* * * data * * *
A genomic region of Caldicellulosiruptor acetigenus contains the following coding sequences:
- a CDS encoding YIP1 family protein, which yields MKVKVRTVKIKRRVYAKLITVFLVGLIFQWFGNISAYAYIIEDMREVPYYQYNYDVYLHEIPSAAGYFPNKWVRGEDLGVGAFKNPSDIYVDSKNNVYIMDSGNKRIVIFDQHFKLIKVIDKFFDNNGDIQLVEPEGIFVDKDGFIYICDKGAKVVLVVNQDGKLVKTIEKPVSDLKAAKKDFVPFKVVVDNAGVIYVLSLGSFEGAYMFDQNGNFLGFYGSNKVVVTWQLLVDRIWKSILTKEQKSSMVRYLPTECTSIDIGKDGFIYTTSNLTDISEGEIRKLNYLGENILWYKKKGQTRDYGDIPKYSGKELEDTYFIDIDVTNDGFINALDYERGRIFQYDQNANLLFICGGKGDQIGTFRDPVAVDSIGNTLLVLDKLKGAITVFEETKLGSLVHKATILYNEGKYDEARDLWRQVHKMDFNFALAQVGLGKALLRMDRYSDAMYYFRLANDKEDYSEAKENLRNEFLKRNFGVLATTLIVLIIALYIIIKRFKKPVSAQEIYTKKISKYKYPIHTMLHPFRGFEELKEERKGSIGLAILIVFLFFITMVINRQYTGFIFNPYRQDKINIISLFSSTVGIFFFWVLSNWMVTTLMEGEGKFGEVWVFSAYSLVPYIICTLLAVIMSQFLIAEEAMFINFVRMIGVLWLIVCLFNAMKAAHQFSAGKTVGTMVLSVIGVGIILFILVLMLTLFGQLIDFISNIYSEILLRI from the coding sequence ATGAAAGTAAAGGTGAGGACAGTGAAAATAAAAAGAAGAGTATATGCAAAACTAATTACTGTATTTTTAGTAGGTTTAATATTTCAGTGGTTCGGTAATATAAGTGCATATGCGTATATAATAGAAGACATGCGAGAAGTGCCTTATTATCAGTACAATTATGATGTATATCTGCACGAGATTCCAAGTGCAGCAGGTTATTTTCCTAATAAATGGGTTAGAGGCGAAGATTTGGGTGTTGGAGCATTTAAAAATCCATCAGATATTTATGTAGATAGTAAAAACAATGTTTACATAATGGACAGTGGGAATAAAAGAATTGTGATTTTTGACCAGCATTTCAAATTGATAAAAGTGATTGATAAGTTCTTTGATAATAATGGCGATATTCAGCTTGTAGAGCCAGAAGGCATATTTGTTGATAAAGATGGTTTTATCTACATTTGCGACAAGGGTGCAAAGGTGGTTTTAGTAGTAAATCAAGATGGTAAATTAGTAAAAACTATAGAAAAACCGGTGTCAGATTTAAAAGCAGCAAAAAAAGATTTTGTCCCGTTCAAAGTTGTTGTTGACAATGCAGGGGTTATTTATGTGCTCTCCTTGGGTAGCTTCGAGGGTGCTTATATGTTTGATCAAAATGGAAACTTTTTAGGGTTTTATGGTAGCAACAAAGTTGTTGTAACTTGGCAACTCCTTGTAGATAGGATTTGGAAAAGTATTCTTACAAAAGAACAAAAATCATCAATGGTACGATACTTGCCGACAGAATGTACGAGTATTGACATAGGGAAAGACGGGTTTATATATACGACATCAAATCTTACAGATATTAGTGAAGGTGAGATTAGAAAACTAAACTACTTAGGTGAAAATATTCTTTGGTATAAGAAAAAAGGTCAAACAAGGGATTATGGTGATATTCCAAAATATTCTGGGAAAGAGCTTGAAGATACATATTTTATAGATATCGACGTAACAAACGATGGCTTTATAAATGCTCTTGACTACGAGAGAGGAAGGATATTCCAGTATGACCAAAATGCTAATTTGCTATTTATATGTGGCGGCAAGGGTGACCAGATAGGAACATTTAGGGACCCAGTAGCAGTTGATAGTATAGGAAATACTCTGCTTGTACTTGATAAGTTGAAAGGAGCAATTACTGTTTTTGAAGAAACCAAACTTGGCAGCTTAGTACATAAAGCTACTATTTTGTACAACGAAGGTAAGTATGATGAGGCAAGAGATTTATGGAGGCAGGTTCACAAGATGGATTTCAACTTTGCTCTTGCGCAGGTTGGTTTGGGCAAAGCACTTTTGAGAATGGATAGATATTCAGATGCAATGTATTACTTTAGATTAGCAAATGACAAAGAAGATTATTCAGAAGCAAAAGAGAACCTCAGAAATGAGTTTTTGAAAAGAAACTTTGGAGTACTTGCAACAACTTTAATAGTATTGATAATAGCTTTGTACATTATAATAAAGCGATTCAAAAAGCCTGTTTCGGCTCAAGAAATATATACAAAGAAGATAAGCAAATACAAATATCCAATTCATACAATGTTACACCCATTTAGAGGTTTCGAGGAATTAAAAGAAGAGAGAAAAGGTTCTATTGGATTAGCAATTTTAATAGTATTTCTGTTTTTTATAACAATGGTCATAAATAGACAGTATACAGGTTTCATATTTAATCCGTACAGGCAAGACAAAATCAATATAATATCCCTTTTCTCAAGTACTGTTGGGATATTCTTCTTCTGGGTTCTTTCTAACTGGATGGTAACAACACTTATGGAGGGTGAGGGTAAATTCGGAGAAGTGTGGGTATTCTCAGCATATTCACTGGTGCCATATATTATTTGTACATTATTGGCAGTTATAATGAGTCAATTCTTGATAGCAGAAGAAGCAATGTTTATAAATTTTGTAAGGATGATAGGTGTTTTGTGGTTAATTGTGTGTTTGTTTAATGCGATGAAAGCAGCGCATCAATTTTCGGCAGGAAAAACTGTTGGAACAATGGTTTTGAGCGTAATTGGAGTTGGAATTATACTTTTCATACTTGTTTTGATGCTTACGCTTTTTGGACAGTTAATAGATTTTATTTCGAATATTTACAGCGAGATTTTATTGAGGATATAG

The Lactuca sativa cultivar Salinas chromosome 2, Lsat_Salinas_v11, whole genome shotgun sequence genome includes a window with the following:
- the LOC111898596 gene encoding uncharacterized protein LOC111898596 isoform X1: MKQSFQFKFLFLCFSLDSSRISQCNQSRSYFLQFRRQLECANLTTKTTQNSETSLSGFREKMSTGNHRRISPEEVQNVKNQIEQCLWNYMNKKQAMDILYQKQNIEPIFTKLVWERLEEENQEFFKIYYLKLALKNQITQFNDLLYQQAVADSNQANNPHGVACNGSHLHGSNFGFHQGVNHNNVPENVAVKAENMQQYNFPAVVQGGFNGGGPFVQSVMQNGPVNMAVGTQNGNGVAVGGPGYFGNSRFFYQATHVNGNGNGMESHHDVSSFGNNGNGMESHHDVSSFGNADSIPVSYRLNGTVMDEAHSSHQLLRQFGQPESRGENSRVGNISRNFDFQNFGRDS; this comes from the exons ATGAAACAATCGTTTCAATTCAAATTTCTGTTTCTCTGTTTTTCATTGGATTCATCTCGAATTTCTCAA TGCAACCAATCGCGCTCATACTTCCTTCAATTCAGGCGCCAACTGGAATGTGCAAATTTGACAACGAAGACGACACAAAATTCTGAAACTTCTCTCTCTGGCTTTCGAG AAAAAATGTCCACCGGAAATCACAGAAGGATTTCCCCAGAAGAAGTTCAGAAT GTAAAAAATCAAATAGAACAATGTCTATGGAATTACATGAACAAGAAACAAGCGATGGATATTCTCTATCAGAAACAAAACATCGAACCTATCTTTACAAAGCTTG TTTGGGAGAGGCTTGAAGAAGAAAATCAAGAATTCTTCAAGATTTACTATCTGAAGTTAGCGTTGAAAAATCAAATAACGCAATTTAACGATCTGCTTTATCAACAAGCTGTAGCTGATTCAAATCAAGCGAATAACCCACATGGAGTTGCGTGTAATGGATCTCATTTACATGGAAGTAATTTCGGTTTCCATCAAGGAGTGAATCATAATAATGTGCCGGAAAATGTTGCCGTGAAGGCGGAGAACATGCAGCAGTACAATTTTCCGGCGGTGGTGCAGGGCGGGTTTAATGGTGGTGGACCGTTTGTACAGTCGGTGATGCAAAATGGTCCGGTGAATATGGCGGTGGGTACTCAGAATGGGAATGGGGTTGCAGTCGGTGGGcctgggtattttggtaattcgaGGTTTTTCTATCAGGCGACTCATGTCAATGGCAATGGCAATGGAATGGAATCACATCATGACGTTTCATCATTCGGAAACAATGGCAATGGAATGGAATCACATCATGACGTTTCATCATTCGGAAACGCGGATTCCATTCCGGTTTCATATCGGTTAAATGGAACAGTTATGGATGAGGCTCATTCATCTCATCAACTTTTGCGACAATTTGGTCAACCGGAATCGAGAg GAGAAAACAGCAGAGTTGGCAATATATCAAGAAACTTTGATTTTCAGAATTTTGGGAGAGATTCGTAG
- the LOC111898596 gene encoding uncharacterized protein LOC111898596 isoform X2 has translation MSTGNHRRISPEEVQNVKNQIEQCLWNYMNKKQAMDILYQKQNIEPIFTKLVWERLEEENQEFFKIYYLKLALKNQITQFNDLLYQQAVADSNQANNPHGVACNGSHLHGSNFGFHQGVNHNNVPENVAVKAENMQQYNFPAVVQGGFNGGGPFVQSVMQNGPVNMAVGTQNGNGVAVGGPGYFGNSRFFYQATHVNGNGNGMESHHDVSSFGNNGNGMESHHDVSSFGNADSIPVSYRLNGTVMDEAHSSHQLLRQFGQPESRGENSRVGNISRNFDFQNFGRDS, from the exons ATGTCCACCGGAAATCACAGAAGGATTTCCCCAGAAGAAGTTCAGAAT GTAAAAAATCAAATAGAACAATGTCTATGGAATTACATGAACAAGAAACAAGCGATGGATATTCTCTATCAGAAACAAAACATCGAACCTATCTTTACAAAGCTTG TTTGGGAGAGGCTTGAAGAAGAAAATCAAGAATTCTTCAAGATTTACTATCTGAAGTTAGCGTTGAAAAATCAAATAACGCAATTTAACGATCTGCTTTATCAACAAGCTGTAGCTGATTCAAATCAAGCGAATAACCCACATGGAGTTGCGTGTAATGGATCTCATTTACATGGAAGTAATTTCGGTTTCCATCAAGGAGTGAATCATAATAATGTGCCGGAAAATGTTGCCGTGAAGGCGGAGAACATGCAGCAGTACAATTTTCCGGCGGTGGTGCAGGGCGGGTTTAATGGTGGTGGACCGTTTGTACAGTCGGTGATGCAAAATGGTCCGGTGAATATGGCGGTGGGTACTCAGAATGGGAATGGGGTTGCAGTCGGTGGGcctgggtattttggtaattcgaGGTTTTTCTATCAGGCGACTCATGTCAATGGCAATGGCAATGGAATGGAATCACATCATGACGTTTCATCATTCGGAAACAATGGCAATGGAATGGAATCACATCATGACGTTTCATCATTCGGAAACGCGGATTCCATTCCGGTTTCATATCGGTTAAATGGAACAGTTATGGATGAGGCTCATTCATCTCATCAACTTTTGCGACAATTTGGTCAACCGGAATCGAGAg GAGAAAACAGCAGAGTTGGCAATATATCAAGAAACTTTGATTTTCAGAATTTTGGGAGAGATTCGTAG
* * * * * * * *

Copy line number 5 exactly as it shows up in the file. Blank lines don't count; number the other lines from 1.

- the LOC111898596 gene encoding uncharacterized protein LOC111898596 isoform X2 has translation MSTGNHRRISPEEVQNVKNQIEQCLWNYMNKKQAMDILYQKQNIEPIFTKLVWERLEEENQEFFKIYYLKLALKNQITQFNDLLYQQAVADSNQANNPHGVACNGSHLHGSNFGFHQGVNHNNVPENVAVKAENMQQYNFPAVVQGGFNGGGPFVQSVMQNGPVNMAVGTQNGNGVAVGGPGYFGNSRFFYQATHVNGNGNGMESHHDVSSFGNNGNGMESHHDVSSFGNADSIPVSYRLNGTVMDEAHSSHQLLRQFGQPESRGENSRVGNISRNFDFQNFGRDS, from the exons ATGTCCACCGGAAATCACAGAAGGATTTCCCCAGAAGAAGTTCAGAAT GTAAAAAATCAAATAGAACAATGTCTATGGAATTACATGAACAAGAAACAAGCGATGGATATTCTCTATCAGAAACAAAACATCGAACCTATCTTTACAAAGCTTG TTTGGGAGAGGCTTGAAGAAGAAAATCAAGAATTCTTCAAGATTTACTATCTGAAGTTAGCGTTGAAAAATCAAATAACGCAATTTAACGATCTGCTTTATCAACAAGCTGTAGCTGATTCAAATCAAGCGAATAACCCACATGGAGTTGCGTGTAATGGATCTCATTTACATGGAAGTAATTTCGGTTTCCATCAAGGAGTGAATCATAATAATGTGCCGGAAAATGTTGCCGTGAAGGCGGAGAACATGCAGCAGTACAATTTTCCGGCGGTGGTGCAGGGCGGGTTTAATGGTGGTGGACCGTTTGTACAGTCGGTGATGCAAAATGGTCCGGTGAATATGGCGGTGGGTACTCAGAATGGGAATGGGGTTGCAGTCGGTGGGcctgggtattttggtaattcgaGGTTTTTCTATCAGGCGACTCATGTCAATGGCAATGGCAATGGAATGGAATCACATCATGACGTTTCATCATTCGGAAACAATGGCAATGGAATGGAATCACATCATGACGTTTCATCATTCGGAAACGCGGATTCCATTCCGGTTTCATATCGGTTAAATGGAACAGTTATGGATGAGGCTCATTCATCTCATCAACTTTTGCGACAATTTGGTCAACCGGAATCGAGAg GAGAAAACAGCAGAGTTGGCAATATATCAAGAAACTTTGATTTTCAGAATTTTGGGAGAGATTCGTAG